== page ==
The episode was a reminder of one of the beauties of skiing: Most mountains offer something for everyone, from wobbly-legged beginners to mogul-shredding maestros. But it also got me thinking about one of the shortcomings of golf: Few — actually, hardly any — golf courses are truly welcoming to novices or distance-challenged players. I don’t mean in the pro shop, or on the practice tee or at the 19th hole; I mean in how courses are set up. For beginners, short-knockers and once-a-year golfers (all of whom the game should be embracing), virtually every hole on a regulation course is the equivalent of a black diamond.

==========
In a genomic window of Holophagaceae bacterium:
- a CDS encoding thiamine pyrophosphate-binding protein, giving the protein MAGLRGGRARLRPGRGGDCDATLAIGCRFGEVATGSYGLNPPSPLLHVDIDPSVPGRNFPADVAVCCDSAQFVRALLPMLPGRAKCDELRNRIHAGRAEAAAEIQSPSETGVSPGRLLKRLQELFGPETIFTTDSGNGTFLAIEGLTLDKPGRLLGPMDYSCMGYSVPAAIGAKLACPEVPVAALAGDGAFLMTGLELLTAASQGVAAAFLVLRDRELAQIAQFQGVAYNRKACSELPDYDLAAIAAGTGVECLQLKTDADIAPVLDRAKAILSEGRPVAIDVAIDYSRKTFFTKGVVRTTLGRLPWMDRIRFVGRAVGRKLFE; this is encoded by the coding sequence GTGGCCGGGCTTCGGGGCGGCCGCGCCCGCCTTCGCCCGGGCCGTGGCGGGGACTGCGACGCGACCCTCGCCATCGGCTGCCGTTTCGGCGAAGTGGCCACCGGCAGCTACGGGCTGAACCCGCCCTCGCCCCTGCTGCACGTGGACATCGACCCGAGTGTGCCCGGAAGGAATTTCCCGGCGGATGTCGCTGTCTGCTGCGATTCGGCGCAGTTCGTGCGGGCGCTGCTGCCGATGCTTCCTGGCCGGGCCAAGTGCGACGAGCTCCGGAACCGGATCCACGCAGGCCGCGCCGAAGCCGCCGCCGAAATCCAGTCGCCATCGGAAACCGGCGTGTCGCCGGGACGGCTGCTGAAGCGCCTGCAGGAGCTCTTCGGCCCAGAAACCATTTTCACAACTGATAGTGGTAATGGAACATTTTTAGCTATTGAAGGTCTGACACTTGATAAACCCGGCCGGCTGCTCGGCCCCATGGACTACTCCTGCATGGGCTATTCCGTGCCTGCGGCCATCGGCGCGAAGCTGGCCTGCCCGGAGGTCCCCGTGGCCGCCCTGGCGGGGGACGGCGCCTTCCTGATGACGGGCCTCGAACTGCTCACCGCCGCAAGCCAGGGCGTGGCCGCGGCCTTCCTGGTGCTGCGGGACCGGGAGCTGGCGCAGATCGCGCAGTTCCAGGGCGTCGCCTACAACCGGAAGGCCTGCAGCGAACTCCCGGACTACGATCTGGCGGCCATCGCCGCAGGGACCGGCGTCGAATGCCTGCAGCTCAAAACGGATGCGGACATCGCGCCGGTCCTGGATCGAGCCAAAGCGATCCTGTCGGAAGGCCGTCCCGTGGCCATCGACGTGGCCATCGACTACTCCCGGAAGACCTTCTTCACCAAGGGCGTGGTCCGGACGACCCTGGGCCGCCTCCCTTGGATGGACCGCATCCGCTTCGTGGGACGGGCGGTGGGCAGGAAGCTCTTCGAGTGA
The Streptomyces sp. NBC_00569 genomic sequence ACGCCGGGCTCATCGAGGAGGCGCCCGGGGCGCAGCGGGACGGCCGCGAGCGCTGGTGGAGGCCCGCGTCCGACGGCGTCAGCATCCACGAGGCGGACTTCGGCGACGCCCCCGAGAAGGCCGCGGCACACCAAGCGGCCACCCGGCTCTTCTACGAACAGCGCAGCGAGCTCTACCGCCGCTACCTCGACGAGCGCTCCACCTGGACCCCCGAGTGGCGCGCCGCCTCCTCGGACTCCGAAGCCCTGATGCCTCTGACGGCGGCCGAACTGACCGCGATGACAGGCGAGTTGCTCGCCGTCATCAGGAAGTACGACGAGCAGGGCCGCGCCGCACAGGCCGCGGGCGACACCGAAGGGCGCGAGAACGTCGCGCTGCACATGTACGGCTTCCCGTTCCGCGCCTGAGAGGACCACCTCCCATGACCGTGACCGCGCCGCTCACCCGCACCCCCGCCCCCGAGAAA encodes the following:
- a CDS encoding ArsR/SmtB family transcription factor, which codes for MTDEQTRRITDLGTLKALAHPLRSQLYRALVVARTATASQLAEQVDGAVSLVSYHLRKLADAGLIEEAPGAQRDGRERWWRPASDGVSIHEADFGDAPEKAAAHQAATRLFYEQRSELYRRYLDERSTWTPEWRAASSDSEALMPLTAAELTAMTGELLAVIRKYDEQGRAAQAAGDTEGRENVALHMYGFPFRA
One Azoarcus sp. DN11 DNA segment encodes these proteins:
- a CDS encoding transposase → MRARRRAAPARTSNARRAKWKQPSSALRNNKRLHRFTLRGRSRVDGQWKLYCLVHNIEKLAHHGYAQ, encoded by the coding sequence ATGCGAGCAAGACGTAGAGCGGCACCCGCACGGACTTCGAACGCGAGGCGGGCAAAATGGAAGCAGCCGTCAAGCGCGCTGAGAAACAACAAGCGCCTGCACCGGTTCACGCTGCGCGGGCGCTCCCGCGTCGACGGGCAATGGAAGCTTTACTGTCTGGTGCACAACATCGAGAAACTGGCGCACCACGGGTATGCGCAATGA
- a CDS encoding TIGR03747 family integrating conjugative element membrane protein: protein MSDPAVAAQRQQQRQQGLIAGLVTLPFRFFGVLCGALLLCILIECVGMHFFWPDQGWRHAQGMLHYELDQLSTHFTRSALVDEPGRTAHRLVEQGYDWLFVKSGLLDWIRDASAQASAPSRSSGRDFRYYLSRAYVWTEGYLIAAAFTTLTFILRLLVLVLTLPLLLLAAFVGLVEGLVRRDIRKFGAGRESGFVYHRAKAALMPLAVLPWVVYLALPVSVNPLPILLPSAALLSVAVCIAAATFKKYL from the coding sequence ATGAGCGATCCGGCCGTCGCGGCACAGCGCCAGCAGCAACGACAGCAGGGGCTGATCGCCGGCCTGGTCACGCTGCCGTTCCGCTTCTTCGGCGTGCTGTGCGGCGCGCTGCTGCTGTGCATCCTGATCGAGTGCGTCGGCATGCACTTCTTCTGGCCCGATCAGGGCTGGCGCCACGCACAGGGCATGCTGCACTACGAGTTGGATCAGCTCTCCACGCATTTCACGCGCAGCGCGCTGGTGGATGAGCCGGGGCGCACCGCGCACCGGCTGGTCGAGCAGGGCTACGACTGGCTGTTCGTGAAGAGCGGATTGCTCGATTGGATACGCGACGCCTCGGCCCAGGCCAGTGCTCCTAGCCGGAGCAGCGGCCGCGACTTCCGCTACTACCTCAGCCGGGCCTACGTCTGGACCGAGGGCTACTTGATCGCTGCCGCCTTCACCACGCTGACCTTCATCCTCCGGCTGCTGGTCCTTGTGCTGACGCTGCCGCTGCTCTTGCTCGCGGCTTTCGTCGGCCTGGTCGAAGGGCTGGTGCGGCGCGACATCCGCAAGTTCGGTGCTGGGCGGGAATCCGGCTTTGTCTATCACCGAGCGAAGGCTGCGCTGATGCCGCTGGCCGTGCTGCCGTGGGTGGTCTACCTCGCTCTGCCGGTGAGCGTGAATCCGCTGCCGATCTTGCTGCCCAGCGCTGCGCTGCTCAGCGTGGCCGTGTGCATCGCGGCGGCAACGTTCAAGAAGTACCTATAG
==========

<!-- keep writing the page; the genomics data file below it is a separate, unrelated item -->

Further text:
Golf tries to cater to all skill levels, with anywhere from three to six or more sets of tees on every hole, which in theory offer a wide range of playability. But the front tees in golf are nothing like green-circle trails in skiing; they’re not positioned with nervy, worm-burning newbies in mind — not even close. If the game really wanted to embrace all comers, the front tees on par 4s and 5s wouldn’t be 40 or 50 yards ahead of the middle tees, they’d be 140 to 150, even 200(!), yards ahead. (Courses might even think about employing pros who could shepherd new players from one hole to the next in the same way that ski-school instructors assist new skiers, but that’s another column.)